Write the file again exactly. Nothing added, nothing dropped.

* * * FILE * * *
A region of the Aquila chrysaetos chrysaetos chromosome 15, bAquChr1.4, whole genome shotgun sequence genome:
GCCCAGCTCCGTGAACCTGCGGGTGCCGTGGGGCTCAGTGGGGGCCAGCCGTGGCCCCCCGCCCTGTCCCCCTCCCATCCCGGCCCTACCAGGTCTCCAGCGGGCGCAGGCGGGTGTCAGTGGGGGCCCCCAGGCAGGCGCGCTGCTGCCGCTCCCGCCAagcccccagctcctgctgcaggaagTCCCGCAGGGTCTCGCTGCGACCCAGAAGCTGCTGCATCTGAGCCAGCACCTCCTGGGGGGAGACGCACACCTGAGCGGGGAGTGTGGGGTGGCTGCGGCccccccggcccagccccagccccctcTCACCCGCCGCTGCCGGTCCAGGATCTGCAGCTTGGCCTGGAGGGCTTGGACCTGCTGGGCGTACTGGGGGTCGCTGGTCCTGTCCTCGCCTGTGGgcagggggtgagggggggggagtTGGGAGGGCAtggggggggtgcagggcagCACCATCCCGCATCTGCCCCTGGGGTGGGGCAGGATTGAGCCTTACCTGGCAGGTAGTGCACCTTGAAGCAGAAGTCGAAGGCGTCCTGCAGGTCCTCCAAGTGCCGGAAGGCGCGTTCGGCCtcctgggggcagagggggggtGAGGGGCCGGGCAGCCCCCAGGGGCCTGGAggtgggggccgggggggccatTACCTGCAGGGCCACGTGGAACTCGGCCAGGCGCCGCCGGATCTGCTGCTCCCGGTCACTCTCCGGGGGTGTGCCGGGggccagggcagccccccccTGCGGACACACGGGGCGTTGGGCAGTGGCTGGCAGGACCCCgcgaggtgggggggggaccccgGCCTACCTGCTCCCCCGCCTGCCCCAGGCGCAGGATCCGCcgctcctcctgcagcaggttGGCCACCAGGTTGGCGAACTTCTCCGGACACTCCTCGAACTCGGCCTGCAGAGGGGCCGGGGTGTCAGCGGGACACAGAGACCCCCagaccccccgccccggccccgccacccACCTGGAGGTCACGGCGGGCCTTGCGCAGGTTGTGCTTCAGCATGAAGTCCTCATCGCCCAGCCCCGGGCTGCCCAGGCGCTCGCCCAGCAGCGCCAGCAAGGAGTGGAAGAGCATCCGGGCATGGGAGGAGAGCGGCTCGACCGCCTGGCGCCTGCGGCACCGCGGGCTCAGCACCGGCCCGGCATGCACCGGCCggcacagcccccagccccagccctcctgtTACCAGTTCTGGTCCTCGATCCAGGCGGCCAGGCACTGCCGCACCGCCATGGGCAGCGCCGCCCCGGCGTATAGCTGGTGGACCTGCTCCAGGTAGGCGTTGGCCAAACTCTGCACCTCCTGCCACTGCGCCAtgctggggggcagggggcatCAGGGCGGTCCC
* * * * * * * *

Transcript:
A region of the Aquila chrysaetos chrysaetos chromosome 15, bAquChr1.4, whole genome shotgun sequence genome:
GCCCAGCTCCGTGAACCTGCGGGTGCCGTGGGGCTCAGTGGGGGCCAGCCGTGGCCCCCCGCCCTGTCCCCCTCCCATCCCGGCCCTACCAGGTCTCCAGCGGGCGCAGGCGGGTGTCAGTGGGGGCCCCCAGGCAGGCGCGCTGCTGCCGCTCCCGCCAagcccccagctcctgctgcaggaagTCCCGCAGGGTCTCGCTGCGACCCAGAAGCTGCTGCATCTGAGCCAGCACCTCCTGGGGGGAGACGCACACCTGAGCGGGGAGTGTGGGGTGGCTGCGGCccccccggcccagccccagccccctcTCACCCGCCGCTGCCGGTCCAGGATCTGCAGCTTGGCCTGGAGGGCTTGGACCTGCTGGGCGTACTGGGGGTCGCTGGTCCTGTCCTCGCCTGTGGgcagggggtgagggggggggagtTGGGAGGGCAtggggggggtgcagggcagCACCATCCCGCATCTGCCCCTGGGGTGGGGCAGGATTGAGCCTTACCTGGCAGGTAGTGCACCTTGAAGCAGAAGTCGAAGGCGTCCTGCAGGTCCTCCAAGTGCCGGAAGGCGCGTTCGGCCtcctgggggcagagggggggtGAGGGGCCGGGCAGCCCCCAGGGGCCTGGAggtgggggccgggggggccatTACCTGCAGGGCCACGTGGAACTCGGCCAGGCGCCGCCGGATCTGCTGCTCCCGGTCACTCTCCGGGGGTGTGCCGGGggccagggcagccccccccTGCGGACACACGGGGCGTTGGGCAGTGGCTGGCAGGACCCCgcgaggtgggggggggaccccgGCCTACCTGCTCCCCCGCCTGCCCCAGGCGCAGGATCCGCcgctcctcctgcagcaggttGGCCACCAGGTTGGCGAACTTCTCCGGACACTCCTCGAACTCGGCCTGCAGAGGGGCCGGGGTGTCAGCGGGACACAGAGACCCCCagaccccccgccccggccccgccacccACCTGGAGGTCACGGCGGGCCTTGCGCAGGTTGTGCTTCAGCATGAAGTCCTCATCGCCCAGCCCCGGGCTGCCCAGGCGCTCGCCCAGCAGCGCCAGCAAGGAGTGGAAGAGCATCCGGGCATGGGAGGAGAGCGGCTCGACCGCCTGGCGCCTGCGGCACCGCGGGCTCAGCACCGGCCCGGCATGCACCGGCCggcacagcccccagccccagccctcctgtTACCAGTTCTGGTCCTCGATCCAGGCGGCCAGGCACTGCCGCACCGCCATGGGCAGCGCCGCCCCGGCGTATAGCTGGTGGACCTGCTCCAGGTAGGCGTTGGCCAAACTCTGCACCTCCTGCCACTGCGCCAtgctggggggcagggggcatCAGGGCGGTCCC